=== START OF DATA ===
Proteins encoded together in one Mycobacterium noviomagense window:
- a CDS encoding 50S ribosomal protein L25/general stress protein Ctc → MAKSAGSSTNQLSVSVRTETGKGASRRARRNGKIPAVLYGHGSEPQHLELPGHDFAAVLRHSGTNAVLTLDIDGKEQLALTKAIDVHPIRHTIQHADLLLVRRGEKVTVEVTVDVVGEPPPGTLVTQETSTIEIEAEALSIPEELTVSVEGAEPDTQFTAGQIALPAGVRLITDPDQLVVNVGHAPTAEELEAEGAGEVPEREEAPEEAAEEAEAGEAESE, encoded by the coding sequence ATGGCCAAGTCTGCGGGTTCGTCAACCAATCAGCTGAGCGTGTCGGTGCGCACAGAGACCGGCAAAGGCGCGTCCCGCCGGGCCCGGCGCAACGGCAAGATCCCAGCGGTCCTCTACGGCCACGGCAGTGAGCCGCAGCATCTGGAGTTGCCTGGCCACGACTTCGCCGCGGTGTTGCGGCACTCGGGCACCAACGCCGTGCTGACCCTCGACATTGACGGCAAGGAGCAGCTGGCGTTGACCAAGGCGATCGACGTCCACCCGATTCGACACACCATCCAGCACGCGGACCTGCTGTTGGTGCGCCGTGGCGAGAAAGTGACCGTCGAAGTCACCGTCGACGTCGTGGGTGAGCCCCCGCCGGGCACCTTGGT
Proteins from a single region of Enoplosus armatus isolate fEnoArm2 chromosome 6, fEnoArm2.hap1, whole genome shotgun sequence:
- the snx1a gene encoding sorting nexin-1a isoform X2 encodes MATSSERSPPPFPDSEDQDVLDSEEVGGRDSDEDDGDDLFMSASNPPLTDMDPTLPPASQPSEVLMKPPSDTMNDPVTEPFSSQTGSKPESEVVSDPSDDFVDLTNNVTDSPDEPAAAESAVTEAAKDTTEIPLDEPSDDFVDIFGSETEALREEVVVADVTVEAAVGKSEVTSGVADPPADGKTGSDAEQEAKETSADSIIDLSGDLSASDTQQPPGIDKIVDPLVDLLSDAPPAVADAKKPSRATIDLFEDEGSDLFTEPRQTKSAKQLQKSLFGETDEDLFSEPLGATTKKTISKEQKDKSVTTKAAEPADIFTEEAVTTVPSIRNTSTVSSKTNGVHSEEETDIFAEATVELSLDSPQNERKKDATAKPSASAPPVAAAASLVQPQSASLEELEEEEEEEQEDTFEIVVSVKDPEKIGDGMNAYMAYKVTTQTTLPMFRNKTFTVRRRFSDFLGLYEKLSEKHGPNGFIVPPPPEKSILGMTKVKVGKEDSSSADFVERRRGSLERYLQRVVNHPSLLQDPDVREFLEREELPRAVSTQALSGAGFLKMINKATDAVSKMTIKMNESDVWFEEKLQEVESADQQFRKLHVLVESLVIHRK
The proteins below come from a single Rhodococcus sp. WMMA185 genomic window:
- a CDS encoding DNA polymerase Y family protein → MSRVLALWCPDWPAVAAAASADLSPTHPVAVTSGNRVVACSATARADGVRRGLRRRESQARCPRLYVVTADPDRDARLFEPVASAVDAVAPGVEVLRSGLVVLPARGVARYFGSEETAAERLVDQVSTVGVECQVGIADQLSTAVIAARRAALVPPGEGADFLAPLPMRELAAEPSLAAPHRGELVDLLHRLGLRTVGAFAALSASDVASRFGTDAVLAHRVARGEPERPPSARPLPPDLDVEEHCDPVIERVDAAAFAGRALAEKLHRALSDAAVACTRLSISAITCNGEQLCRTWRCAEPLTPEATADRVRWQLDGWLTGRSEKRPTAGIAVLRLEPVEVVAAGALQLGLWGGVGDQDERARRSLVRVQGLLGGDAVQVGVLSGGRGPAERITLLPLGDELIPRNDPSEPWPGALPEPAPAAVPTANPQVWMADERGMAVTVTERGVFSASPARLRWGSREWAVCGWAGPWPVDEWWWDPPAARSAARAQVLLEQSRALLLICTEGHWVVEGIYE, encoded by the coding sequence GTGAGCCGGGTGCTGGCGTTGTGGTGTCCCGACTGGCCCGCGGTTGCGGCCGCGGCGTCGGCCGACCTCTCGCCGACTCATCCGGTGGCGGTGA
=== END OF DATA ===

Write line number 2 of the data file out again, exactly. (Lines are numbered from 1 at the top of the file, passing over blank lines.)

- a CDS encoding 50S ribosomal protein L25/general stress protein Ctc → MAKSAGSSTNQLSVSVRTETGKGASRRARRNGKIPAVLYGHGSEPQHLELPGHDFAAVLRHSGTNAVLTLDIDGKEQLALTKAIDVHPIRHTIQHADLLLVRRGEKVTVEVTVDVVGEPPPGTLVTQETSTIEIEAEALSIPEELTVSVEGAEPDTQFTAGQIALPAGVRLITDPDQLVVNVGHAPTAEELEAEGAGEVPEREEAPEEAAEEAEAGEAESE, encoded by the coding sequence ATGGCCAAGTCTGCGGGTTCGTCAACCAATCAGCTGAGCGTGTCGGTGCGCACAGAGACCGGCAAAGGCGCGTCCCGCCGGGCCCGGCGCAACGGCAAGATCCCAGCGGTCCTCTACGGCCACGGCAGTGAGCCGCAGCATCTGGAGTTGCCTGGCCACGACTTCGCCGCGGTGTTGCGGCACTCGGGCACCAACGCCGTGCTGACCCTCGACATTGACGGCAAGGAGCAGCTGGCGTTGACCAAGGCGATCGACGTCCACCCGATTCGACACACCATCCAGCACGCGGACCTGCTGTTGGTGCGCCGTGGCGAGAAAGTGACCGTCGAAGTCACCGTCGACGTCGTGGGTGAGCCCCCGCCGGGCACCTTGGT